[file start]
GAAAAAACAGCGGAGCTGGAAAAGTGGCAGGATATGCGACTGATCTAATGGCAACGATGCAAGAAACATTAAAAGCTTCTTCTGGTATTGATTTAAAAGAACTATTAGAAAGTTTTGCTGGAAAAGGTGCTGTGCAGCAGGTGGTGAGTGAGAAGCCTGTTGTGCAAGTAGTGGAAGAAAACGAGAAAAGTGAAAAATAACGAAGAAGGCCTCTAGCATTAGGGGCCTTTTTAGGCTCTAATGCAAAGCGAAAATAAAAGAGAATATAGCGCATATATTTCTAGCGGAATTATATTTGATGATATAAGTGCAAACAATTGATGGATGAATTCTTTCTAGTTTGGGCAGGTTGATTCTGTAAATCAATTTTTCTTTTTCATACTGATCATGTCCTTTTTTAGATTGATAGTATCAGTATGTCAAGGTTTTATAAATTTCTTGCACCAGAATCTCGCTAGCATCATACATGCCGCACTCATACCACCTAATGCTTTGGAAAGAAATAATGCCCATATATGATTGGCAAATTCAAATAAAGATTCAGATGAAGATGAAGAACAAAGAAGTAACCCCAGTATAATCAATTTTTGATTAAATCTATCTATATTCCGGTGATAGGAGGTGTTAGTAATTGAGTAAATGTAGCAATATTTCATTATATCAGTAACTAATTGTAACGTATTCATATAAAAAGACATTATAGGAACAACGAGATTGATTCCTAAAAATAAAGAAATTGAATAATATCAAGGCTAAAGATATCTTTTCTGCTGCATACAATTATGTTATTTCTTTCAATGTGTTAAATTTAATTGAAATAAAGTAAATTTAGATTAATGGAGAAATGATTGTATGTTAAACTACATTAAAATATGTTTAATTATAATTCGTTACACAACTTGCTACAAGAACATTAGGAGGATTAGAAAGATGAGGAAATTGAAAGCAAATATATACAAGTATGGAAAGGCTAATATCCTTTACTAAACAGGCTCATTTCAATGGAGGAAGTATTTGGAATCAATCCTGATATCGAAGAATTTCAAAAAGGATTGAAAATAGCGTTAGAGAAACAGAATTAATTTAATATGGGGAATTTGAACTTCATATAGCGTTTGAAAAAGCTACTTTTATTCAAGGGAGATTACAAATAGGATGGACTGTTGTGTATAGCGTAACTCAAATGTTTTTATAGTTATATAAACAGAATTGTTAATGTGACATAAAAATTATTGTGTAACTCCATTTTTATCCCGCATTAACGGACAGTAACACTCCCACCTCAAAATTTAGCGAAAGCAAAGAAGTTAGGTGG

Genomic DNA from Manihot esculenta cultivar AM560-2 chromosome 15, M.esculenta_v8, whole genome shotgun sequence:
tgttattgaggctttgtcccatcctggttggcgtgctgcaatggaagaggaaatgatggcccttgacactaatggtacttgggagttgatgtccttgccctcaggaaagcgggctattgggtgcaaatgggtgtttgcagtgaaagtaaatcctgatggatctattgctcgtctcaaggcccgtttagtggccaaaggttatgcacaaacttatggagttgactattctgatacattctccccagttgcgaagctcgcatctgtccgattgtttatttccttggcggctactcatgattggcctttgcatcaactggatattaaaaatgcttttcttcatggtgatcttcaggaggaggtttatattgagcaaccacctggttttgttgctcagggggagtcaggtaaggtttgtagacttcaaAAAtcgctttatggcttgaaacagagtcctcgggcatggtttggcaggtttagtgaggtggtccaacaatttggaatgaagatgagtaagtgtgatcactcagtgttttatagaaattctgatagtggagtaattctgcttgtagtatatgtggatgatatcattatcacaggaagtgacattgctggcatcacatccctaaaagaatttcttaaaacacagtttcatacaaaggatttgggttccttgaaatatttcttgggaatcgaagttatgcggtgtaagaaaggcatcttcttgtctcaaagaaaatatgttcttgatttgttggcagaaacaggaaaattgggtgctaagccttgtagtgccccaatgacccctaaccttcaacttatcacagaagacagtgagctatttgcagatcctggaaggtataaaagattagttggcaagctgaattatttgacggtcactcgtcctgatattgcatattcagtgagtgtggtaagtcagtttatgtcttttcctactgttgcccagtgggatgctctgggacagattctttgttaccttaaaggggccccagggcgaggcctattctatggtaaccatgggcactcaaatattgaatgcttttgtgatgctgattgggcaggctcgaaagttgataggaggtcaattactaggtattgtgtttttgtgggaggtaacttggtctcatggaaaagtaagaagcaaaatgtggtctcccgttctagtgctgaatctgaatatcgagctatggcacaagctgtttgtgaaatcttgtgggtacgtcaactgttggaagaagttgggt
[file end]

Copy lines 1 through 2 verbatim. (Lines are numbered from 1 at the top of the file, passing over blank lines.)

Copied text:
GAAAAAACAGCGGAGCTGGAAAAGTGGCAGGATATGCGACTGATCTAATGGCAACGATGCAAGAAACATTAAAAGCTTCTTCTGGTATTGATTTAAAAGAACTATTAGAAAGTTTTGCTGGAAAAGGTGCTGTGCAGCAGGTGGTGAGTGAGAAGCCTGTTGTGCAAGTAGTGGAAGAAAACGAGAAAAGTGAAAAATAACGAAGAAGGCCTCTAGCATTAGGGGCCTTTTTAGGCTCTAATGCAAAGCGAAAATAAAAGAGAATATAGCGCATATATTTCTAGCGGAATTATATTTGATGATATAAGTGCAAACAATTGATGGATGAATTCTTTCTAGTTTGGGCAGGTTGATTCTGTAAATCAATTTTTCTTTTTCATACTGATCATGTCCTTTTTTAGATTGATAGTATCAGTATGTCAAGGTTTTATAAATTTCTTGCACCAGAATCTCGCTAGCATCATACATGCCGCACTCATACCACCTAATGCTTTGGAAAGAAATAATGCCCATATATGATTGGCAAATTCAAATAAAGATTCAGATGAAGATGAAGAACAAAGAAGTAACCCCAGTATAATCAATTTTTGATTAAATCTATCTATATTCCGGTGATAGGAGGTGTTAGTAATTGAGTAAATGTAGCAATATTTCATTATATCAGTAACTAATTGTAACGTATTCATATAAAAAGACATTATAGGAACAACGAGATTGATTCCTAAAAATAAAGAAATTGAATAATATCAAGGCTAAAGATATCTTTTCTGCTGCATACAATTATGTTATTTCTTTCAATGTGTTAAATTTAATTGAAATAAAGTAAATTTAGATTAATGGAGAAATGATTGTATGTTAAACTACATTAAAATATGTTTAATTATAATTCGTTACACAACTTGCTACAAGAACATTAGGAGGATTAGAAAGATGAGGAAATTGAAAGCAAATATATACAAGTATGGAAAGGCTAATATCCTTTACTAAACAGGCTCATTTCAATGGAGGAAGTATTTGGAATCAATCCTGATATCGAAGAATTTCAAAAAGGATTGAAAATAGCGTTAGAGAAACAGAATTAATTTAATATGGGGAATTTGAACTTCATATAGCGTTTGAAAAAGCTACTTTTATTCAAGGGAGATTACAAATAGGATGGACTGTTGTGTATAGCGTAACTCAAATGTTTTTATAGTTATATAAACAGAATTGTTAATGTGACATAAAAATTATTGTGTAACTCCATTTTTATCCCGCATTAACGGACAGTAACACTCCCACCTCAAAATTTAGCGAAAGCAAAGAAGTTAGGTGG

Genomic DNA from Manihot esculenta cultivar AM560-2 chromosome 15, M.esculenta_v8, whole genome shotgun sequence: